On average, the ransom demanded by cryptocurrency ransomware hackers increased by 200% from 2018 to 2019.

According to a report published on June 5 by cybersecurity firm Crypsis Group, the average ransom demanded by cryptocurrency ransomware groups in 2019 reached $115,123.

The median ransom, on the other hand, increased by 300% from 2018’s first quarter to the last quarter to 2019, reaching over $21,700. According to Crypsis Group, ransoms have grown as hackers increasingly target enterprises and select victims who are able to pay higher sums.

Just yesterday, Cointelegraph reported that ST Engineering Aerospace’s United States subsidiary fell victim to a ransomware attack which resulted in the theft of 1.5 terabytes of sensitive data from the firm and its partners.

The highest ransom that Crypsis has seen since 2015 was $5 million, paid by a healthcare organization.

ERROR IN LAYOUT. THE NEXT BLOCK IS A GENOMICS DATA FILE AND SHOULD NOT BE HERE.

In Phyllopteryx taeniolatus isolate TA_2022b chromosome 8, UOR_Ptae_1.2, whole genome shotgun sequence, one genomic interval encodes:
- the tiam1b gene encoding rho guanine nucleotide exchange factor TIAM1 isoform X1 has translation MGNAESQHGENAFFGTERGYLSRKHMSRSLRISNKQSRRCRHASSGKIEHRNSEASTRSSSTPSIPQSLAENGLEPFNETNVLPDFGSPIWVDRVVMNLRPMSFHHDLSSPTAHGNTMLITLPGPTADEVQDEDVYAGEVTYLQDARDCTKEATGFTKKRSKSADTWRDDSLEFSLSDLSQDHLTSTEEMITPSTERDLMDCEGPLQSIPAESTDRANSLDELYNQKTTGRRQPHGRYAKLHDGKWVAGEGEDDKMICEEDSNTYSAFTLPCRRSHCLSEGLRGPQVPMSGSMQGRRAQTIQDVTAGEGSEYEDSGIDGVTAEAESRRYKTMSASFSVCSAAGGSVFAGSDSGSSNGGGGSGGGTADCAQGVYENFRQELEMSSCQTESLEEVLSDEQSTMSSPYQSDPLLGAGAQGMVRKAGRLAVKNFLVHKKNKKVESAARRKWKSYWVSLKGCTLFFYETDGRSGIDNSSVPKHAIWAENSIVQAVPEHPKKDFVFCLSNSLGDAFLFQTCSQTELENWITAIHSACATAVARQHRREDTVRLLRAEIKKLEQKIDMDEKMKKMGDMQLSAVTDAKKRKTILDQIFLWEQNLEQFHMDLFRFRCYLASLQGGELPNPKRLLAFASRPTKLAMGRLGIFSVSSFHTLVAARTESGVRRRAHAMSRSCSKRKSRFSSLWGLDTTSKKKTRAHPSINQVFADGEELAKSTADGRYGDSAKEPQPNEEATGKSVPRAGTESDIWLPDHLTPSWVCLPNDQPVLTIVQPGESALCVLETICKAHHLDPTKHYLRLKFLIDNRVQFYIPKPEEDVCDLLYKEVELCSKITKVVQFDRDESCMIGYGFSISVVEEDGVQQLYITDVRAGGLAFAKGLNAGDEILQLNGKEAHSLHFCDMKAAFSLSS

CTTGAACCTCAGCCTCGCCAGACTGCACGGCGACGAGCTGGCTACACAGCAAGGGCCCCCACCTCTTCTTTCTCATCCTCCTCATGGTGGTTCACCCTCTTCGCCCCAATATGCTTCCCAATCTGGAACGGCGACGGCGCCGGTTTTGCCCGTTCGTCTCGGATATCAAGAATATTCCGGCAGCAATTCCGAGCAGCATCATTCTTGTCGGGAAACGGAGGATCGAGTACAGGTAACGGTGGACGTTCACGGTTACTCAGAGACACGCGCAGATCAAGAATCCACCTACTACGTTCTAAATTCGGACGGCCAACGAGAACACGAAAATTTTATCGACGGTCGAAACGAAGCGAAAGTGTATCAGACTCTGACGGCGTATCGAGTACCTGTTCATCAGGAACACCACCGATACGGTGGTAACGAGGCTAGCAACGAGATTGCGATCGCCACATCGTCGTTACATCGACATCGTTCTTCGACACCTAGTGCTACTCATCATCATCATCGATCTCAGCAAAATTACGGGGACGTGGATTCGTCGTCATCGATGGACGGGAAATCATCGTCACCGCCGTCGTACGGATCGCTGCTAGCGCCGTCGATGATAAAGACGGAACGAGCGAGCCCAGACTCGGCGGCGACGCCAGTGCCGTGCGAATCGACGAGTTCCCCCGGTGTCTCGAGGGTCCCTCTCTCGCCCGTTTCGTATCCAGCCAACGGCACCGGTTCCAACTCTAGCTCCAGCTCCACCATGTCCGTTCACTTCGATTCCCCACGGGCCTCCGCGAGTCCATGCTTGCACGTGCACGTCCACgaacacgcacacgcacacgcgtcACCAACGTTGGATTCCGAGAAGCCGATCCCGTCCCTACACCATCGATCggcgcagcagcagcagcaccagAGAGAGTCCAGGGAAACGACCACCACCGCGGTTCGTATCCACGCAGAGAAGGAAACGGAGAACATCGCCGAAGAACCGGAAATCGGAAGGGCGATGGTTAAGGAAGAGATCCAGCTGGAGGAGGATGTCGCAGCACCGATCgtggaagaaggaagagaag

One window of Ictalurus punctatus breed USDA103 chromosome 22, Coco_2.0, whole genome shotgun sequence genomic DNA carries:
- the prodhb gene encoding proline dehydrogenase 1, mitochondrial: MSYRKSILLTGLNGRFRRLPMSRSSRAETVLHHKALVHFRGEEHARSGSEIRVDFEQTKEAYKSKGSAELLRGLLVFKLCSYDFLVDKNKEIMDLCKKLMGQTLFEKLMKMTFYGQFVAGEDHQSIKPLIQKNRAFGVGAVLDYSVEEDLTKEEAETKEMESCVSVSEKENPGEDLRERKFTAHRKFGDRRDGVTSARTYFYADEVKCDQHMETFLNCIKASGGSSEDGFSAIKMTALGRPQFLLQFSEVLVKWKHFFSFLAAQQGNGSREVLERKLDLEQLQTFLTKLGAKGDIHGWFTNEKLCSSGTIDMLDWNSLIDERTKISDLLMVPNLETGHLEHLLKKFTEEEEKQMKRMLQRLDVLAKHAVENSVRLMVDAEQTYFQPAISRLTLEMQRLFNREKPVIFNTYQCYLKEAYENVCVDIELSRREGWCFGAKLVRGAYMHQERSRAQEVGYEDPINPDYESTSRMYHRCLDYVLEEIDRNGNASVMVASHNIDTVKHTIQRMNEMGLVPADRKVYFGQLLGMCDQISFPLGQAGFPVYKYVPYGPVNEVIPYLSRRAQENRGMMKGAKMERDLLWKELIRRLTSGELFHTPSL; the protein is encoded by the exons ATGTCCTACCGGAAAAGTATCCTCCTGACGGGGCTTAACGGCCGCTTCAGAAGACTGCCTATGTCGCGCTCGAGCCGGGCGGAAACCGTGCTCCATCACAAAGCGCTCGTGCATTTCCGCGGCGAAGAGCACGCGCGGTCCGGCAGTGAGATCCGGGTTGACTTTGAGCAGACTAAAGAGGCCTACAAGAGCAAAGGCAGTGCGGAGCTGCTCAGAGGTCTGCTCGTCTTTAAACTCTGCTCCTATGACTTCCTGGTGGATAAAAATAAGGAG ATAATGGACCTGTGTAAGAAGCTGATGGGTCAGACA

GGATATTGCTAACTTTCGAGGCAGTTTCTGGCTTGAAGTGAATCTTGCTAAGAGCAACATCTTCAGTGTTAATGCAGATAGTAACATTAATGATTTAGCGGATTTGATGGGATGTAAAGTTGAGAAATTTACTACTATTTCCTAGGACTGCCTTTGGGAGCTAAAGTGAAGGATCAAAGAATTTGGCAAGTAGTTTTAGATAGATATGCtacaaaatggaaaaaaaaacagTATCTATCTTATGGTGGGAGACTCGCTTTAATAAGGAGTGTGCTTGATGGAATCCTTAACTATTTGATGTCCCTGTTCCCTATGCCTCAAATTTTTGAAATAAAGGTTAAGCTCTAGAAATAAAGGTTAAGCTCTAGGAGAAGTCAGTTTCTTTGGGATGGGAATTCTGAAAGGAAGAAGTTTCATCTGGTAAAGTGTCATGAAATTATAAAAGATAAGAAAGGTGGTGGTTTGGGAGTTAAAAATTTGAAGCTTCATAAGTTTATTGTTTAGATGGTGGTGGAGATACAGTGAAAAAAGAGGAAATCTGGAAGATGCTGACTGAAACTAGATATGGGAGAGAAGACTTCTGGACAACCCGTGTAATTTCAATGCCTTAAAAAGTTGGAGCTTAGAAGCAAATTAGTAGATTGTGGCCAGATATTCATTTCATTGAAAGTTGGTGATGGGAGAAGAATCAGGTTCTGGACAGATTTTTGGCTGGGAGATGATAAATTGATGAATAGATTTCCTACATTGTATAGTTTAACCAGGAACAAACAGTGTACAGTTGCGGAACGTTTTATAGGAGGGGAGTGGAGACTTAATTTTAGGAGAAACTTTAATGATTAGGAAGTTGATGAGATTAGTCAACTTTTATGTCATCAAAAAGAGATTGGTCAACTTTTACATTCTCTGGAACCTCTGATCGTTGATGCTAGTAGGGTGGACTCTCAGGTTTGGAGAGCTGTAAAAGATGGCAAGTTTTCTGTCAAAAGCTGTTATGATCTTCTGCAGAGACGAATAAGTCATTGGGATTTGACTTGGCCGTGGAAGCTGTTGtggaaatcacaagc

The highest ransom ever demanded was $15 million dollars, after hackers had stolen data from a data center and solutions provider.

The attack vectors

Crypsis also reveals that in 50% of ransomware infections, the attack vector was the remote desktop protocol.  The report explains that “when enabled, RDP allows users to remotely connect to other Windows-based devices or networks.” When RDP is implemented in inadequate ways it can become an easy attack vector.

The second leading attack vector cited in the report is social engineering, usually email phishing or spearphishing. Social engineering refers to techniques that manipulate people rather than just computers to obtain the desired goal, such as information useful to infect the systems.

Phishing is the practice of sending messages — usually emails — with malicious intent, often including malware as an attachment. While phishing is usually sent en masse to great numbers of people, spearphishing attacks are targeted towards the recipient, with personalized content meant to make the message more convincing.